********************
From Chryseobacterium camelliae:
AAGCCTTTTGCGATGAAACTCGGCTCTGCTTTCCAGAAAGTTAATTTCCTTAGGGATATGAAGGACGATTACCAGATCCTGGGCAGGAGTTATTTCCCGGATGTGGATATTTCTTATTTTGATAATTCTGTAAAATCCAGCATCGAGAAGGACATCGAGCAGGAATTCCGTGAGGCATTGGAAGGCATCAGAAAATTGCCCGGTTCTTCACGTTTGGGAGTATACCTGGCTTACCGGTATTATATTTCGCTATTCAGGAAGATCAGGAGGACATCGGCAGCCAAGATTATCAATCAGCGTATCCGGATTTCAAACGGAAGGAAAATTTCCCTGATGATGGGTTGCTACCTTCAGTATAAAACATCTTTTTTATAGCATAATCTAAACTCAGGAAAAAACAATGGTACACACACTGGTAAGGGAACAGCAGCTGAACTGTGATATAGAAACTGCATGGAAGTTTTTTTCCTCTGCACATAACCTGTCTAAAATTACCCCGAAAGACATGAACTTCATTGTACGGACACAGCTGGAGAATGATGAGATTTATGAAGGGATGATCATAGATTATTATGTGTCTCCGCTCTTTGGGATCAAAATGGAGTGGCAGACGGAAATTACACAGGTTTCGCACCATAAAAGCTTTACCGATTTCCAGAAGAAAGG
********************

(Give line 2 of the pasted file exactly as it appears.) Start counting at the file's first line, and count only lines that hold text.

AAGCCTTTTGCGATGAAACTCGGCTCTGCTTTCCAGAAAGTTAATTTCCTTAGGGATATGAAGGACGATTACCAGATCCTGGGCAGGAGTTATTTCCCGGATGTGGATATTTCTTATTTTGATAATTCTGTAAAATCCAGCATCGAGAAGGACATCGAGCAGGAATTCCGTGAGGCATTGGAAGGCATCAGAAAATTGCCCGGTTCTTCACGTTTGGGAGTATACCTGGCTTACCGGTATTATATTTCGCTATTCAGGAAGATCAGGAGGACATCGGCAGCCAAGATTATCAATCAGCGTATCCGGATTTCAAACGGAAGGAAAATTTCCCTGATGATGGGTTGCTACCTTCAGTATAAAACATCTTTTTTATAGCATAATCTAAACTCAGGAAAAAACAATGGTACACACACTGGTAAGGGAACAGCAGCTGAACTGTGATATAGAAACTGCATGGAAGTTTTTTTCCTCTGCACATAACCTGTCTAAAATTACCCCGAAAGACATGAACTTCATTGTACGGACACAGCTGGAGAATGATGAGATTTATGAAGGGATGATCATAGATTATTATGTGTCTCCGCTCTTTGGGATCAAAATGGAGTGGCAGACGGAAATTACACAGGTTTCGCACCATAAAAGCTTTACCGATTTCCAGAAGAAAGG